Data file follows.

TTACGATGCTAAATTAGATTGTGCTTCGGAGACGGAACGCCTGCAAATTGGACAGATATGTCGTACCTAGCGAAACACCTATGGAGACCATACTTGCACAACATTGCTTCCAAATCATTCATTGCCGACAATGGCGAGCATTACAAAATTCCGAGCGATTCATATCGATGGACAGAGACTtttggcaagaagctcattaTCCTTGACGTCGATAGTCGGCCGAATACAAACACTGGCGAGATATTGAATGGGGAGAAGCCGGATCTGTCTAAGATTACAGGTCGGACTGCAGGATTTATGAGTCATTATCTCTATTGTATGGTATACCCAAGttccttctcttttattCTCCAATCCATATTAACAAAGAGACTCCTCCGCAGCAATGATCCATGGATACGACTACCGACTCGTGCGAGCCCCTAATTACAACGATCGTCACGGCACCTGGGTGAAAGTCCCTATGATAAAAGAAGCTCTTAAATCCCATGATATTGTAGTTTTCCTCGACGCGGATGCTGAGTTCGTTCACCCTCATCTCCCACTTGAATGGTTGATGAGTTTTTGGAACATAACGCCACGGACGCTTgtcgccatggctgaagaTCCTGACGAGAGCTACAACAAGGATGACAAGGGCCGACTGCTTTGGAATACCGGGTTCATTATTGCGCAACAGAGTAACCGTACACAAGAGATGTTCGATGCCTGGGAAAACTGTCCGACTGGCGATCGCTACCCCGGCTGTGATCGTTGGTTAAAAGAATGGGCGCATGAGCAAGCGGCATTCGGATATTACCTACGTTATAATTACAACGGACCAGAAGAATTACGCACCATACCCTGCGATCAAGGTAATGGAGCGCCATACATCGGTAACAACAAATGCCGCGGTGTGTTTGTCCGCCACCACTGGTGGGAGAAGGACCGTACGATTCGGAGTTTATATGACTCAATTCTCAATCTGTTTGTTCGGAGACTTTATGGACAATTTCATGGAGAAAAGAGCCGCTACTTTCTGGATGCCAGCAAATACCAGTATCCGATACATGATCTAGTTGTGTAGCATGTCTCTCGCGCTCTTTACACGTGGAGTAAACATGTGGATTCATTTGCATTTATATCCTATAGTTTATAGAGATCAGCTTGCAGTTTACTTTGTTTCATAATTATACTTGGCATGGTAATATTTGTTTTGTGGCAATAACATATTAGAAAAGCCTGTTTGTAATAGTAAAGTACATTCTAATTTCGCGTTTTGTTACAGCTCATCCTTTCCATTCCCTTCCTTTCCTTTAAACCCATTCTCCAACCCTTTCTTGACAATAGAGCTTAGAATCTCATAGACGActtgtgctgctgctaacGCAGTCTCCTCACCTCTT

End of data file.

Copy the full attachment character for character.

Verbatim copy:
TTACGATGCTAAATTAGATTGTGCTTCGGAGACGGAACGCCTGCAAATTGGACAGATATGTCGTACCTAGCGAAACACCTATGGAGACCATACTTGCACAACATTGCTTCCAAATCATTCATTGCCGACAATGGCGAGCATTACAAAATTCCGAGCGATTCATATCGATGGACAGAGACTtttggcaagaagctcattaTCCTTGACGTCGATAGTCGGCCGAATACAAACACTGGCGAGATATTGAATGGGGAGAAGCCGGATCTGTCTAAGATTACAGGTCGGACTGCAGGATTTATGAGTCATTATCTCTATTGTATGGTATACCCAAGttccttctcttttattCTCCAATCCATATTAACAAAGAGACTCCTCCGCAGCAATGATCCATGGATACGACTACCGACTCGTGCGAGCCCCTAATTACAACGATCGTCACGGCACCTGGGTGAAAGTCCCTATGATAAAAGAAGCTCTTAAATCCCATGATATTGTAGTTTTCCTCGACGCGGATGCTGAGTTCGTTCACCCTCATCTCCCACTTGAATGGTTGATGAGTTTTTGGAACATAACGCCACGGACGCTTgtcgccatggctgaagaTCCTGACGAGAGCTACAACAAGGATGACAAGGGCCGACTGCTTTGGAATACCGGGTTCATTATTGCGCAACAGAGTAACCGTACACAAGAGATGTTCGATGCCTGGGAAAACTGTCCGACTGGCGATCGCTACCCCGGCTGTGATCGTTGGTTAAAAGAATGGGCGCATGAGCAAGCGGCATTCGGATATTACCTACGTTATAATTACAACGGACCAGAAGAATTACGCACCATACCCTGCGATCAAGGTAATGGAGCGCCATACATCGGTAACAACAAATGCCGCGGTGTGTTTGTCCGCCACCACTGGTGGGAGAAGGACCGTACGATTCGGAGTTTATATGACTCAATTCTCAATCTGTTTGTTCGGAGACTTTATGGACAATTTCATGGAGAAAAGAGCCGCTACTTTCTGGATGCCAGCAAATACCAGTATCCGATACATGATCTAGTTGTGTAGCATGTCTCTCGCGCTCTTTACACGTGGAGTAAACATGTGGATTCATTTGCATTTATATCCTATAGTTTATAGAGATCAGCTTGCAGTTTACTTTGTTTCATAATTATACTTGGCATGGTAATATTTGTTTTGTGGCAATAACATATTAGAAAAGCCTGTTTGTAATAGTAAAGTACATTCTAATTTCGCGTTTTGTTACAGCTCATCCTTTCCATTCCCTTCCTTTCCTTTAAACCCATTCTCCAACCCTTTCTTGACAATAGAGCTTAGAATCTCATAGACGActtgtgctgctgctaacGCAGTCTCCTCACCTCTT